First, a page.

by Robert Brown
In 1990 the church held a computer generated placement of where members should go for 40 days. These were larger cities all over the world. I was selected to go to Coimbatore, India, deep down in the southern part of India. I was excited to go and quickly made my preparations. At that time my wife, Penny, and I were co-commanders of the New York Church MFT under Rev. Sudo. Penny had given birth to our daughter, Mira, about a month before this on September 18, 1990. My family would be well taken care of in the MFT center surrounded by our young brothers and sisters.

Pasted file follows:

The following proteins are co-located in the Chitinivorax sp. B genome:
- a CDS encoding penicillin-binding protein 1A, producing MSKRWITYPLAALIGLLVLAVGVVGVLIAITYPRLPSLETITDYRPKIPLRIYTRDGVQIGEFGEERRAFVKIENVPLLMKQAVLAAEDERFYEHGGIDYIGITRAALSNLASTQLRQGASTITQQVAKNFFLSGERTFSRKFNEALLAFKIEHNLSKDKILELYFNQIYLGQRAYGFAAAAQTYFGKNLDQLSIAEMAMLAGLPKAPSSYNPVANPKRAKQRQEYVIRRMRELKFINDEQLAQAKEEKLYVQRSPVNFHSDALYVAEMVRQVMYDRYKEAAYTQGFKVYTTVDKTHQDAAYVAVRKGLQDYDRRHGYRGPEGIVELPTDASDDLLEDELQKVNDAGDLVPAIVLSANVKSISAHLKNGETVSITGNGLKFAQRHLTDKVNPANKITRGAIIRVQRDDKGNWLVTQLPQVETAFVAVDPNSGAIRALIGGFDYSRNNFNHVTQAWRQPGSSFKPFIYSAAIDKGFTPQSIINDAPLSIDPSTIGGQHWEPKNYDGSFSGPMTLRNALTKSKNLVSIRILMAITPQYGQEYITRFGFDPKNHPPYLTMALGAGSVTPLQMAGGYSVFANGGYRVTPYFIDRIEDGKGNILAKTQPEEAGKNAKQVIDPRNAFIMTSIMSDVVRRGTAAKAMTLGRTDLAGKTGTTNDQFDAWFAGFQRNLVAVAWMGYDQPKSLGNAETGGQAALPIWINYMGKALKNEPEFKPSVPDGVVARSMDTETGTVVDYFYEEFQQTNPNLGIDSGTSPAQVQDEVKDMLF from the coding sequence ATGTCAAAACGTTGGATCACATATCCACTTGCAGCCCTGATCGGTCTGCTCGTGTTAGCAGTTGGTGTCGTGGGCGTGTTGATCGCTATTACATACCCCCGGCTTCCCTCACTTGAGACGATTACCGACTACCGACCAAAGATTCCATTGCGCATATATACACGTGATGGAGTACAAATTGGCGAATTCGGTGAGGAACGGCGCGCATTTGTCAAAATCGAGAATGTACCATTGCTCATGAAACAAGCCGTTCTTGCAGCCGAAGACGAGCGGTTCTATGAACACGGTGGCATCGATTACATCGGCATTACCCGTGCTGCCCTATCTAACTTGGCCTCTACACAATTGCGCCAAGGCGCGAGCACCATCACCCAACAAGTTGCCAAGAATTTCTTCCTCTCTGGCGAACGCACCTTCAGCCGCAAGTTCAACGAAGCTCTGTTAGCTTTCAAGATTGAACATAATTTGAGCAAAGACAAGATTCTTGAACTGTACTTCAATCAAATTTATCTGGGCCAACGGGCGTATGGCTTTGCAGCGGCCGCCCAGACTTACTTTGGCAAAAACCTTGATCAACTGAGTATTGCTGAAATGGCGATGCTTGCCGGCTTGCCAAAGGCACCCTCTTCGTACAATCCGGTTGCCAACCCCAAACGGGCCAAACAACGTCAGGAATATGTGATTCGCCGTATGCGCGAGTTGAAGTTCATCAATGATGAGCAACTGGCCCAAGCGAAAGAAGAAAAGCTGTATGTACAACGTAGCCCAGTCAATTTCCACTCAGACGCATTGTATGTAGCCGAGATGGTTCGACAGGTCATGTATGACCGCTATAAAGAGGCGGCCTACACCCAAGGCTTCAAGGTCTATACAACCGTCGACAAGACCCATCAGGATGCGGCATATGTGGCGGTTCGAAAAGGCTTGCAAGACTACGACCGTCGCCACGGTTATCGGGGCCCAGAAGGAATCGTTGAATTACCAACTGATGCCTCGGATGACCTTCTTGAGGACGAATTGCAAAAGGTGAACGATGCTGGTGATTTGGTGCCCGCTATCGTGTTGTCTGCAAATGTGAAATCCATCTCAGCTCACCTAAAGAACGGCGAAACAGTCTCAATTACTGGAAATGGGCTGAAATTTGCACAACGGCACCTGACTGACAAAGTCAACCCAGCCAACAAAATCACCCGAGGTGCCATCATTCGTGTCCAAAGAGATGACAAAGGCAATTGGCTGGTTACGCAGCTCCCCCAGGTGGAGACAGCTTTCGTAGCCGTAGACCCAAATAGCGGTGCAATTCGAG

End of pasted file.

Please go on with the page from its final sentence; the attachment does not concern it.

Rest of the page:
The church was not paying for this mission, but rather it was a world level offering from brothers and sisters. I did not use the MFT money, but rather went out with puppets to make the money for the trip. Many brothers and sisters went to places where there was already a church center or missionaries working there. They would go and help them in their witnessing and activities. There was no church presence or missionaries anywhere near Coimbatore, which was fine. There was one other brother assigned to Coimbatore, Michael Collucio, who was working in the New Jersey fish business. I went to New Jersey to meet Mike before I left so we could arrange to meet each other in Coimbatore. I was going a week before Mike so it was crucial that we coordinated our plans. There would be no way to reach him by phone or any other way if he missed his flight or if I wasn’t there to greet him. I would only be going for 30 days as I had to be back by mid-November to plan the Thanksgiving campaign for the MFT so Mike would be there two weeks after I left.